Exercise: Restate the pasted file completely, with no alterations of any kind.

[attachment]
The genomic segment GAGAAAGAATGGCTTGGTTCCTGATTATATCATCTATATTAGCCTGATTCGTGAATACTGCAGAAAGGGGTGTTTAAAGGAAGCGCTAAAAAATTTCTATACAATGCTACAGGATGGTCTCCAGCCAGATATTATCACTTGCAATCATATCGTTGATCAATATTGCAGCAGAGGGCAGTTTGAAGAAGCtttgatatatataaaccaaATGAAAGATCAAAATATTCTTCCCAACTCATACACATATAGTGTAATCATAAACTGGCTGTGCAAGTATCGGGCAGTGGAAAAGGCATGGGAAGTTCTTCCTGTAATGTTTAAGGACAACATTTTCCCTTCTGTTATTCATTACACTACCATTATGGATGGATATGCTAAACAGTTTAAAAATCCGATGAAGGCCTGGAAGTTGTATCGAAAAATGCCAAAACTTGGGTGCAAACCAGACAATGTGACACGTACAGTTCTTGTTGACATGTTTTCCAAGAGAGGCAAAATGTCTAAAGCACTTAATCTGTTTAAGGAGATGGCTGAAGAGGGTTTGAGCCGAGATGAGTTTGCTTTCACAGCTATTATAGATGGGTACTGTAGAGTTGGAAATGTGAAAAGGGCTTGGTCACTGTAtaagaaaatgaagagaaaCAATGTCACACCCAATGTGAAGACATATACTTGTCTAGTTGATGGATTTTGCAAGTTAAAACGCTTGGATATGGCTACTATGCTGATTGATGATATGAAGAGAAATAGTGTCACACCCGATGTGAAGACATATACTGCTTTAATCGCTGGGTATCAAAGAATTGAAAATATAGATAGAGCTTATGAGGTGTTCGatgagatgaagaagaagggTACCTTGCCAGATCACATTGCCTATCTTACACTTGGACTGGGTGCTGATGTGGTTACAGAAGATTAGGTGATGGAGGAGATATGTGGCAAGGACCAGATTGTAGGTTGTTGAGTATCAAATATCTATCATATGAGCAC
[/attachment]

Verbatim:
The genomic segment GAGAAAGAATGGCTTGGTTCCTGATTATATCATCTATATTAGCCTGATTCGTGAATACTGCAGAAAGGGGTGTTTAAAGGAAGCGCTAAAAAATTTCTATACAATGCTACAGGATGGTCTCCAGCCAGATATTATCACTTGCAATCATATCGTTGATCAATATTGCAGCAGAGGGCAGTTTGAAGAAGCtttgatatatataaaccaaATGAAAGATCAAAATATTCTTCCCAACTCATACACATATAGTGTAATCATAAACTGGCTGTGCAAGTATCGGGCAGTGGAAAAGGCATGGGAAGTTCTTCCTGTAATGTTTAAGGACAACATTTTCCCTTCTGTTATTCATTACACTACCATTATGGATGGATATGCTAAACAGTTTAAAAATCCGATGAAGGCCTGGAAGTTGTATCGAAAAATGCCAAAACTTGGGTGCAAACCAGACAATGTGACACGTACAGTTCTTGTTGACATGTTTTCCAAGAGAGGCAAAATGTCTAAAGCACTTAATCTGTTTAAGGAGATGGCTGAAGAGGGTTTGAGCCGAGATGAGTTTGCTTTCACAGCTATTATAGATGGGTACTGTAGAGTTGGAAATGTGAAAAGGGCTTGGTCACTGTAtaagaaaatgaagagaaaCAATGTCACACCCAATGTGAAGACATATACTTGTCTAGTTGATGGATTTTGCAAGTTAAAACGCTTGGATATGGCTACTATGCTGATTGATGATATGAAGAGAAATAGTGTCACACCCGATGTGAAGACATATACTGCTTTAATCGCTGGGTATCAAAGAATTGAAAATATAGATAGAGCTTATGAGGTGTTCGatgagatgaagaagaagggTACCTTGCCAGATCACATTGCCTATCTTACACTTGGACTGGGTGCTGATGTGGTTACAGAAGATTAGGTGATGGAGGAGATATGTGGCAAGGACCAGATTGTAGGTTGTTGAGTATCAAATATCTATCATATGAGCAC